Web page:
Canada and its allies united against reaffirming the responsibility of businesses to respect rights. Governments also failed to address their human rights obligations when they sit as shareholders of international financial institutions.
The opponents of gender equality led by the Vatican, which has a seat at the UN as a Permanent Observer, were successful in removing any mention of reproductive rights from the draft outcome document. As a consequence the final version does not recognize that women’s rights are central to sustainable development. The opponents of women’s rights were clear that reproductive rights include access to abortion, which they oppose.
Explicit references to freedom of assembly, freedom of association, and freedom of speech were also removed from the draft document.
While the official representatives were inside avoiding the problems of climate change and other environmental disasters, thousands met at the People’s Summit for Social and Environmental Justice in defence of the commons, against the commodification of life to propose real solutions.
On the opening day of the UN summit, tens of thousands marched in the streets to demand economic and climate justice.
The march included trade unionists from Brazil and other countries. The delegation from the Landless Peasants Movement of Brazil carried a banner that read, “no to the false solutions of green capitalism.”
The final declaration of the People’s Summit described how they saw themselves. “The People’s Summit is a symbolic moment in a new cycle of the trajectories of global struggles, giving rise to a new convergence among movements of women, indigenous peoples, Afro-descendants, youth, family and peasant farmers, workers, traditional peoples and communities, defenders of the right to cities and religions from around the world.”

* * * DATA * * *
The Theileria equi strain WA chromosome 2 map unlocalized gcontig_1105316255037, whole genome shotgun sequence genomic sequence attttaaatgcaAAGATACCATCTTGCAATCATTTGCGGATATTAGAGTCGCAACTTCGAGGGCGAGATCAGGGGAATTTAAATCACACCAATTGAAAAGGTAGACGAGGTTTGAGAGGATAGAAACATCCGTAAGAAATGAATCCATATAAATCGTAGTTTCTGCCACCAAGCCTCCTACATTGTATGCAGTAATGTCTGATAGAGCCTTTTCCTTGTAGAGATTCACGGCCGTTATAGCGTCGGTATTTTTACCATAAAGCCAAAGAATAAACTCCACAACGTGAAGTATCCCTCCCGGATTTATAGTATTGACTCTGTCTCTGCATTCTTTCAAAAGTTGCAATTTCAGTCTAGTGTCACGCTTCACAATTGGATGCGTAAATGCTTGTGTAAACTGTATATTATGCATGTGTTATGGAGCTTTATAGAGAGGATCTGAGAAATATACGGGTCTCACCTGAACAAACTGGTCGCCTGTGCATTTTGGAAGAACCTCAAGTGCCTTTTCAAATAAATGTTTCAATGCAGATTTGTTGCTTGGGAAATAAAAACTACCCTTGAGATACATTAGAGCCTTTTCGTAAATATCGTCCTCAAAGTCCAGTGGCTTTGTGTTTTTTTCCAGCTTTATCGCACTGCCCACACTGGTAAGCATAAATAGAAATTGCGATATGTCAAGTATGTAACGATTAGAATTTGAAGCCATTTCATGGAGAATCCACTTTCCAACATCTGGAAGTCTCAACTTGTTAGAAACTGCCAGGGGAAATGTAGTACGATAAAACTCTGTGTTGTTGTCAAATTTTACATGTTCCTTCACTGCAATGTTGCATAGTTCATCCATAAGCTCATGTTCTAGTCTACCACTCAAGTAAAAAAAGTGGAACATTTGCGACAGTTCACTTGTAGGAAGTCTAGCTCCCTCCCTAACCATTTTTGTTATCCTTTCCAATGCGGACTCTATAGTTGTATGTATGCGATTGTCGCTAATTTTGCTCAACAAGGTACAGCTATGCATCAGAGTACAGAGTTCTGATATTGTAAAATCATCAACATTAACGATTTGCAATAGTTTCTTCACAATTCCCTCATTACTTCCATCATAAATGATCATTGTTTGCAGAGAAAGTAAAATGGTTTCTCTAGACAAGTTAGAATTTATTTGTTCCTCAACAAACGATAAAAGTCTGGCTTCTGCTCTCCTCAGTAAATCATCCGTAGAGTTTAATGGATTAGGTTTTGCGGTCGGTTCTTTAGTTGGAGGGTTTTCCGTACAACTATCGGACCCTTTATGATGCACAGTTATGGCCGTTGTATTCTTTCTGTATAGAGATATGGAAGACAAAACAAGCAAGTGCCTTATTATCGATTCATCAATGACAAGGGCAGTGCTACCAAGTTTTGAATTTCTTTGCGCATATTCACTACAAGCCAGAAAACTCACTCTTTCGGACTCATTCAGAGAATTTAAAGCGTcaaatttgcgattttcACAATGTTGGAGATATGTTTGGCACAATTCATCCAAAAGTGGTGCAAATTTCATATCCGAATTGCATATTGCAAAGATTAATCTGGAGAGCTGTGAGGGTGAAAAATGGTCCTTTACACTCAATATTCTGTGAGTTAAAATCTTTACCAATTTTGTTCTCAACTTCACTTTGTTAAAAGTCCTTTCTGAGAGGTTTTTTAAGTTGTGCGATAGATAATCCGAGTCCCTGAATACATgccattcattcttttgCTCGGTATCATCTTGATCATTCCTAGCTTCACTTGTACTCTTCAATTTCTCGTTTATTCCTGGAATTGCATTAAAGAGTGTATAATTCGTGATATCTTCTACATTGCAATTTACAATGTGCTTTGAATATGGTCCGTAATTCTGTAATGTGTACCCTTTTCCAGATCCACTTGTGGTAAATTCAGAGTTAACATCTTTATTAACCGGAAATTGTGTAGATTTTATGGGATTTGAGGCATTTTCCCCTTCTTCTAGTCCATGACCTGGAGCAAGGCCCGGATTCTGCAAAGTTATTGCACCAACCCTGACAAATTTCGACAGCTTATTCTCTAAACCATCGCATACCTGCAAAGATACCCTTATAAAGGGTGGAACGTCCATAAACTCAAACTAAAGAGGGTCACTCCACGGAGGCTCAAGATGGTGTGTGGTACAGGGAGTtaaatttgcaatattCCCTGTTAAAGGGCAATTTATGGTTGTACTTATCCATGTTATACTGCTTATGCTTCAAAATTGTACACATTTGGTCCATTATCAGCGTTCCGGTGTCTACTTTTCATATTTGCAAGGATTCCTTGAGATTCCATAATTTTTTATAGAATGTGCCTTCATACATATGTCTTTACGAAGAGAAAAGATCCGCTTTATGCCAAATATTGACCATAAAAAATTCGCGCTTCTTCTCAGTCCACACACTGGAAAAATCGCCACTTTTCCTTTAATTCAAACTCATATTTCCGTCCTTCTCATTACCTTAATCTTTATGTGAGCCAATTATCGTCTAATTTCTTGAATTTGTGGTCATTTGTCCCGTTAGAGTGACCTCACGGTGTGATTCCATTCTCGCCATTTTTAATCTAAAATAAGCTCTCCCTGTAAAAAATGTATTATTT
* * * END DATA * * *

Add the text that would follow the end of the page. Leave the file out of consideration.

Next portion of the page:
Their declaration addressed issues of gender and sexual equality calling for “women’s autonomy over their own bodies and sexuality” and LGBT rights. In the same paragraph as they demand that the work of the family no longer rest mostly with women, they also called for rights to organize and bargain collectively, and the right to a social safety net.
They called for democratic control over energy production and the right to determine how energy is produced and what it is used for. In order to do this decentralized renewable energy resources need to be developed.
The People’s Summit clearly identified the cause of our many problems: “the patriarchal, racist and homophobic capitalist system.”
In this vibrant organizing model that combines street protests with workshops and debates and cultural events we can see what the solution to the climate crisis is.
“The People’s Summit strengthened our conviction that only the people, organized and mobilized, can free the world from the control of corporations and financial capital.”
The official UN Rio+20 website can be found at:
The final declaration of the People’s Summit can be found at bit.ly/T1h3x8